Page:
Empowering Youth through Model United Nations

“IASAS Model United Nations’ mission is to bring people of various backgrounds together in order to help come up with diplomatic solutions, promote peace and develop a strong understanding of what it means to work with those who have different perspectives.”

– Co-Secretaries General of IASAS MUN 2016

On Tuesday, 8 November, NIST students embarked on a trip to attend the prestigious IASAS Model United Nations (MUN) Conference, hosted by Taipei American School (TAS). The NIST MUN delegation, comprised of 10 exceptionally experienced students from Years 12 and 13, represented a wide range of countries such as Malaysia and the Republic of Macedonia during the three-day conference.

With the conference theme of “Empowering the Youth”, the first day of debate started with Dr. Sharon Hennessy, the TAS Head of School, calling all students to “step up and solve the complex issues that are going to be debated at this year’s conference”. Followed by a powerful and enlightening cultural performance by one of Taiwan’s indigenous youth dance groups, the event began with a vibrant and energetic atmosphere among the students, representing 19 distinguished schools from all around Asia,

The conference held several nuances that made the event distinctive, the most notable of these being the involvement of Taiwanese culture in our delegates’ debate. Throughout the conference, the ingenious dance group from Taiwanese tribal group, Amese, held Q&A sessions with our international school students, where our delegates were introduced to the perspectives of the unique culture of the Amese people and the struggles they face in a globalizing world. The real-world connections derived from these sessions added a depth to our discourse, and further enriched the level and relevance of debate.

The NIST MUN team also played key leadership roles throughout the conference, with three of our very own facilitating and driving committee rooms towards fruitful debate. Mihir Patel, Class of 2017, took on an integral management position as the President of the International Court of Justice (ICJ), presiding over a room of 12 advocates and judges throughout the course of the conference. Furthermore, two students from the Class of 2018, Alessandro Prugel and Varun Subramaniam, also respectively spearheaded the Asia Pacific Economic Cooperative (APEC) and the Disarmament and International Security Committee (DISEC) as Deputy Chairs of Committee.

Overall, IASAS 2016 was arguably one of the most successful conferences that NIST has recently attended. Our delegates passionately debated every issue that came their way, and their efforts culminated in the recognition of excellence by the conference leadership team. At this high-level conference, two of our delegates, Claire Gerrand (Special Political Committee- SPECPOL) and Kengo Shigeta (Asia-Pacific Economic Cooperative – APEC), received the distinguished Best Delegate award, an honor only achieved by nine of the 222 student attendees at this year’s IASAS MUN. A special thank you to our wonderful advisors, Mrs. Robin Wilensky and Mr. Paul Pickering, for their support and guidance in making this trip a successful and memorable one. The students of the NIST delegation came to a consensus that, without a doubt, this conference has been an extraordinary and impactful experience to us all.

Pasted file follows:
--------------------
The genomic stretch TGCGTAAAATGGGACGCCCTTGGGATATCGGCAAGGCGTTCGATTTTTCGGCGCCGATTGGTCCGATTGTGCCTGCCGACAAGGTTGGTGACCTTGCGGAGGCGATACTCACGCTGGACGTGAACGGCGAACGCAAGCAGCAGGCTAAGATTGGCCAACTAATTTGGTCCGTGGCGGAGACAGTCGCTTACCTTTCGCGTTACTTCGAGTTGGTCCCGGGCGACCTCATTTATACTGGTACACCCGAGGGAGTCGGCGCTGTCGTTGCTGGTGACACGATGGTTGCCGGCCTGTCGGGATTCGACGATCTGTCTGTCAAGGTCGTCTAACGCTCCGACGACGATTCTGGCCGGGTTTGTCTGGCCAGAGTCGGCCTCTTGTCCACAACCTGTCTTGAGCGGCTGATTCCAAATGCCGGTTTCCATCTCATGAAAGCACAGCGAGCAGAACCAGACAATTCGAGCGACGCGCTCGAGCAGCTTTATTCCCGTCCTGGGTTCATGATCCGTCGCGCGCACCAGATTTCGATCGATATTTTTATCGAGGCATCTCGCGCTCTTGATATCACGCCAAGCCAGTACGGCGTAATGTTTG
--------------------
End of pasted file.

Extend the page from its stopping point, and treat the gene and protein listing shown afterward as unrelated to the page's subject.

– Kengo Shigeta (Class of 2017)

Beyond Giving: The NIST Microcredit Bank

Poverty and the cycle it perpetuates through generations represent an age-old problem that many view as a constant in life. A group of students and teachers at NIST don’t believe that a solution is so unfathomable, and they are tackling the issue head-on through the NIST Microcredit Bank (NMB). Created as a student-run service group with the aim of supporting all members of the NIST community, the NMB offers debt relief, business loans and scholarships for the children of the school’s support staff.

Based on the work of Mohammed Yunus, winner of a Nobel Peace Prize for his pioneering work in microfinance, the NMB initially focused on providing small business loans with very little interest to support staff at NIST who sought to open their own businesses. This focus gradually shifted to providing education-based debt relief through scholarships for the children of those staff members, aligning to NIST’s belief in the transformative power of learning, and contemporary research in sustainable economic and social development through education as opposed to simple philanthropy.